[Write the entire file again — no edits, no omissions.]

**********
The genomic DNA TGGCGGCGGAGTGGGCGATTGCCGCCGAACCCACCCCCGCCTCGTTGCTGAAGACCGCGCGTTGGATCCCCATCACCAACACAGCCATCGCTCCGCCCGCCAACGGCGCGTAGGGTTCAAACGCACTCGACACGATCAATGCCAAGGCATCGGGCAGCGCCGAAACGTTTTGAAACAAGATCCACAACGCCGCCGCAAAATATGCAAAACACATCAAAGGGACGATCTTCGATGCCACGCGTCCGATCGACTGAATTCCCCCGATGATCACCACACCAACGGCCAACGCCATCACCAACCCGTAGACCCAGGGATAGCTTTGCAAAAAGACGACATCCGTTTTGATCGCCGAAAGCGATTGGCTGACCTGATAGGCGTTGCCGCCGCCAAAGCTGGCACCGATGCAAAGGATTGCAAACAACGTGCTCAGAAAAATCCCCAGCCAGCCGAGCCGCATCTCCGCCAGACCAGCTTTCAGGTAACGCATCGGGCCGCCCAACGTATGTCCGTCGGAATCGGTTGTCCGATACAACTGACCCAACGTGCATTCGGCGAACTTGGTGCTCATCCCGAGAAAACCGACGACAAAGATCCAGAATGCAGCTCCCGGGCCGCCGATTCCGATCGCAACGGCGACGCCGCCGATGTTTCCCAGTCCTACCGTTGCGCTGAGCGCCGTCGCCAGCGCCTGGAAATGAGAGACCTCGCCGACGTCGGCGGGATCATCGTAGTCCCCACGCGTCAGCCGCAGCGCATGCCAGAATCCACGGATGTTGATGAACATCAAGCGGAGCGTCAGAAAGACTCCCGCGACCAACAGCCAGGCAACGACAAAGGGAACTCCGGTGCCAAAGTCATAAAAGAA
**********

The genomic DNA TGGCGGCGGAGTGGGCGATTGCCGCCGAACCCACCCCCGCCTCGTTGCTGAAGACCGCGCGTTGGATCCCCATCACCAACACAGCCATCGCTCCGCCCGCCAACGGCGCGTAGGGTTCAAACGCACTCGACACGATCAATGCCAAGGCATCGGGCAGCGCCGAAACGTTTTGAAACAAGATCCACAACGCCGCCGCAAAATATGCAAAACACATCAAAGGGACGATCTTCGATGCCACGCGTCCGATCGACTGAATTCCCCCGATGATCACCACACCAACGGCCAACGCCATCACCAACCCGTAGACCCAGGGATAGCTTTGCAAAAAGACGACATCCGTTTTGATCGCCGAAAGCGATTGGCTGACCTGATAGGCGTTGCCGCCGCCAAAGCTGGCACCGATGCAAAGGATTGCAAACAACGTGCTCAGAAAAATCCCCAGCCAGCCGAGCCGCATCTCCGCCAGACCAGCTTTCAGGTAACGCATCGGGCCGCCCAACGTATGTCCGTCGGAATCGGTTGTCCGATACAACTGACCCAACGTGCATTCGGCGAACTTGGTGCTCATCCCGAGAAAACCGACGACAAAGATCCAGAATGCAGCTCCCGGGCCGCCGATTCCGATCGCAACGGCGACGCCGCCGATGTTTCCCAGTCCTACCGTTGCGCTGAGCGCCGTCGCCAGCGCCTGGAAATGAGAGACCTCGCCGACGTCGGCGGGATCATCGTAGTCCCCACGCGTCAGCCGCAGCGCATGCCAGAATCCACGGATGTTGATGAACATCAAGCGGAGCGTCAGAAAGACTCCCGCGACCAACAGCCAGGCAACGACAAAGGGAACTCCGGTGCCAAAGTCATAAAAGAA